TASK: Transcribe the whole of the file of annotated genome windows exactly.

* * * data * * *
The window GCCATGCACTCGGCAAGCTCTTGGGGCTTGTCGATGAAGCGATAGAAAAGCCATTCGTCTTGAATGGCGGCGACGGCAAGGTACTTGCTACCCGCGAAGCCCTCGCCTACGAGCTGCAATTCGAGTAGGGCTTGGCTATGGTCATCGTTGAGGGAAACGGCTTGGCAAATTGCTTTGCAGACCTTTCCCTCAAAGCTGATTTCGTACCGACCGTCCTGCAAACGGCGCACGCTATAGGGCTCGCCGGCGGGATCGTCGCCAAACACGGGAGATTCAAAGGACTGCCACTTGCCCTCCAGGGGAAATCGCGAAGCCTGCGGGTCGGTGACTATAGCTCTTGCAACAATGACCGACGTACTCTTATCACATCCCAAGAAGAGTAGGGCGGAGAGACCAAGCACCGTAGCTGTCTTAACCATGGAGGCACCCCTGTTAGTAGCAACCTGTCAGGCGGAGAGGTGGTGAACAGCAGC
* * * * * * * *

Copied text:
The window GCCATGCACTCGGCAAGCTCTTGGGGCTTGTCGATGAAGCGATAGAAAAGCCATTCGTCTTGAATGGCGGCGACGGCAAGGTACTTGCTACCCGCGAAGCCCTCGCCTACGAGCTGCAATTCGAGTAGGGCTTGGCTATGGTCATCGTTGAGGGAAACGGCTTGGCAAATTGCTTTGCAGACCTTTCCCTCAAAGCTGATTTCGTACCGACCGTCCTGCAAACGGCGCACGCTATAGGGCTCGCCGGCGGGATCGTCGCCAAACACGGGAGATTCAAAGGACTGCCACTTGCCCTCCAGGGGAAATCGCGAAGCCTGCGGGTCGGTGACTATAGCTCTTGCAACAATGACCGACGTACTCTTATCACATCCCAAGAAGAGTAGGGCGGAGAGACCAAGCACCGTAGCTGTCTTAACCATGGAGGCACCCCTGTTAGTAGCAACCTGTCAGGCGGAGAGGTGGTGAACAGCAGC